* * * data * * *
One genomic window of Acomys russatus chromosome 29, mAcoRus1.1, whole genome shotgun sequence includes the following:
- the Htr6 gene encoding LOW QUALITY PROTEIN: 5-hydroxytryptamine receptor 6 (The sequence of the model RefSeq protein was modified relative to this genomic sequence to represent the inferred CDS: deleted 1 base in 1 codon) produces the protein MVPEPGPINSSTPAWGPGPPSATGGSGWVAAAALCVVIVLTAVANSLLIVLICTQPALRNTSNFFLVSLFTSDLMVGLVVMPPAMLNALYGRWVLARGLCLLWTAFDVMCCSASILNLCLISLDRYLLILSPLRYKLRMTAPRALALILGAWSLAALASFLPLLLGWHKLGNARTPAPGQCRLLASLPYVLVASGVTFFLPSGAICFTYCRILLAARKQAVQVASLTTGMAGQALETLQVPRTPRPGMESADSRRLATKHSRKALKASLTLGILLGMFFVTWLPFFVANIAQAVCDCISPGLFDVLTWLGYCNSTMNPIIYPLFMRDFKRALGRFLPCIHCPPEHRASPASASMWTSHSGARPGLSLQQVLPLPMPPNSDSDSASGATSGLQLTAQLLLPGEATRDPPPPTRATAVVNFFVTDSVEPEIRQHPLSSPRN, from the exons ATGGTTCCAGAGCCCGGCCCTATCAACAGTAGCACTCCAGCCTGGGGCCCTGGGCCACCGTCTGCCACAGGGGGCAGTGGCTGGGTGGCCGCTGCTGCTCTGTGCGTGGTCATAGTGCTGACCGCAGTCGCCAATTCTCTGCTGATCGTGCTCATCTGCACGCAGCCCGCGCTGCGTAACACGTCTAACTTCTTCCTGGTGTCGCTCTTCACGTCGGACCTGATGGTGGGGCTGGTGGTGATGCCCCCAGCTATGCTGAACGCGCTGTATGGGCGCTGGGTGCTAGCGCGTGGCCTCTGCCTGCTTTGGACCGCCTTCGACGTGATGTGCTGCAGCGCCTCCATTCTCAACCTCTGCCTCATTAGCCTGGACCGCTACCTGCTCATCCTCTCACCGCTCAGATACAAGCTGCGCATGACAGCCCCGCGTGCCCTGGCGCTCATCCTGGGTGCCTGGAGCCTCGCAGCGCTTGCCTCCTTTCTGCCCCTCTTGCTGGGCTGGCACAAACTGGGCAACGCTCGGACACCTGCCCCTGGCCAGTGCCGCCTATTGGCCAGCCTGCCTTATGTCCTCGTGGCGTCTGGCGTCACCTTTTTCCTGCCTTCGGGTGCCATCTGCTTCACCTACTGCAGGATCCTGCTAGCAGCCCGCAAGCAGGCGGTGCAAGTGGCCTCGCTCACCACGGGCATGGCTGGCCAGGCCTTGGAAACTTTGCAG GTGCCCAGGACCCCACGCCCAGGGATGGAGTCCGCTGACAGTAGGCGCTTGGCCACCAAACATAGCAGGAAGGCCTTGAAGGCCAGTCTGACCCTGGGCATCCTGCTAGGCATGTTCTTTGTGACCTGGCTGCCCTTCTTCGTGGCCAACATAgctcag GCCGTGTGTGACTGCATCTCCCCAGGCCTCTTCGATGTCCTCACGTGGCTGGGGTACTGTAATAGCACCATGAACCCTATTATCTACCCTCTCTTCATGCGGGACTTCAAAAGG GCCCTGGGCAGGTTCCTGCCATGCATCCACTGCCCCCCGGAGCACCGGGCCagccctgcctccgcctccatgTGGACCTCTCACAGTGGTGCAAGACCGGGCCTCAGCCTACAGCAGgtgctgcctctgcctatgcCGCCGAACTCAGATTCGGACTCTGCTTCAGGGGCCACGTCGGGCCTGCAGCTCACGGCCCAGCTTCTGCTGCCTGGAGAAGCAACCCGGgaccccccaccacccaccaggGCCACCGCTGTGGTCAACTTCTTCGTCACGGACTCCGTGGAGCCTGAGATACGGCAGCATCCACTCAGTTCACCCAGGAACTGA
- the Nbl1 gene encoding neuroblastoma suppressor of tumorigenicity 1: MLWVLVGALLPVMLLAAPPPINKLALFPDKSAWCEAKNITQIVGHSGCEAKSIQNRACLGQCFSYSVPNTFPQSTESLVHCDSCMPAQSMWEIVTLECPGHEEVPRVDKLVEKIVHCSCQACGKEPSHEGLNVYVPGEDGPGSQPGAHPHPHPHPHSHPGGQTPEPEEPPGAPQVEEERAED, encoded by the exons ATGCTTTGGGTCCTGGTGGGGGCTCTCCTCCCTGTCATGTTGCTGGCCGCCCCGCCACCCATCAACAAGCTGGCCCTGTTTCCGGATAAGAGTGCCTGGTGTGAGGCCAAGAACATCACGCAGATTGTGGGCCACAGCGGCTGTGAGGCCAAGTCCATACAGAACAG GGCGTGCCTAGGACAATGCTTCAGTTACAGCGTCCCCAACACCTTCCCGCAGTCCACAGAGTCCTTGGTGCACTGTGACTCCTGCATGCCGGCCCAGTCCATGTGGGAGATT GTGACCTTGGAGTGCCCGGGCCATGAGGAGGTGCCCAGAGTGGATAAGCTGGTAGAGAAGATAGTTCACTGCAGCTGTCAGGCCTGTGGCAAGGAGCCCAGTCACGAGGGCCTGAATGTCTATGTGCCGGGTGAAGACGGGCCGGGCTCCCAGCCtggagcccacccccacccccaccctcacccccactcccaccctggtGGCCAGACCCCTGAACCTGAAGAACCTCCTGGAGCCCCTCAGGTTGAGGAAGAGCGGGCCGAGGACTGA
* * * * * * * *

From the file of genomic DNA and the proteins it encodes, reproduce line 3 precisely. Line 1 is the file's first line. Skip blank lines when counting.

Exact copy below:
- the Nbl1 gene encoding neuroblastoma suppressor of tumorigenicity 1: MLWVLVGALLPVMLLAAPPPINKLALFPDKSAWCEAKNITQIVGHSGCEAKSIQNRACLGQCFSYSVPNTFPQSTESLVHCDSCMPAQSMWEIVTLECPGHEEVPRVDKLVEKIVHCSCQACGKEPSHEGLNVYVPGEDGPGSQPGAHPHPHPHPHSHPGGQTPEPEEPPGAPQVEEERAED, encoded by the exons ATGCTTTGGGTCCTGGTGGGGGCTCTCCTCCCTGTCATGTTGCTGGCCGCCCCGCCACCCATCAACAAGCTGGCCCTGTTTCCGGATAAGAGTGCCTGGTGTGAGGCCAAGAACATCACGCAGATTGTGGGCCACAGCGGCTGTGAGGCCAAGTCCATACAGAACAG GGCGTGCCTAGGACAATGCTTCAGTTACAGCGTCCCCAACACCTTCCCGCAGTCCACAGAGTCCTTGGTGCACTGTGACTCCTGCATGCCGGCCCAGTCCATGTGGGAGATT GTGACCTTGGAGTGCCCGGGCCATGAGGAGGTGCCCAGAGTGGATAAGCTGGTAGAGAAGATAGTTCACTGCAGCTGTCAGGCCTGTGGCAAGGAGCCCAGTCACGAGGGCCTGAATGTCTATGTGCCGGGTGAAGACGGGCCGGGCTCCCAGCCtggagcccacccccacccccaccctcacccccactcccaccctggtGGCCAGACCCCTGAACCTGAAGAACCTCCTGGAGCCCCTCAGGTTGAGGAAGAGCGGGCCGAGGACTGA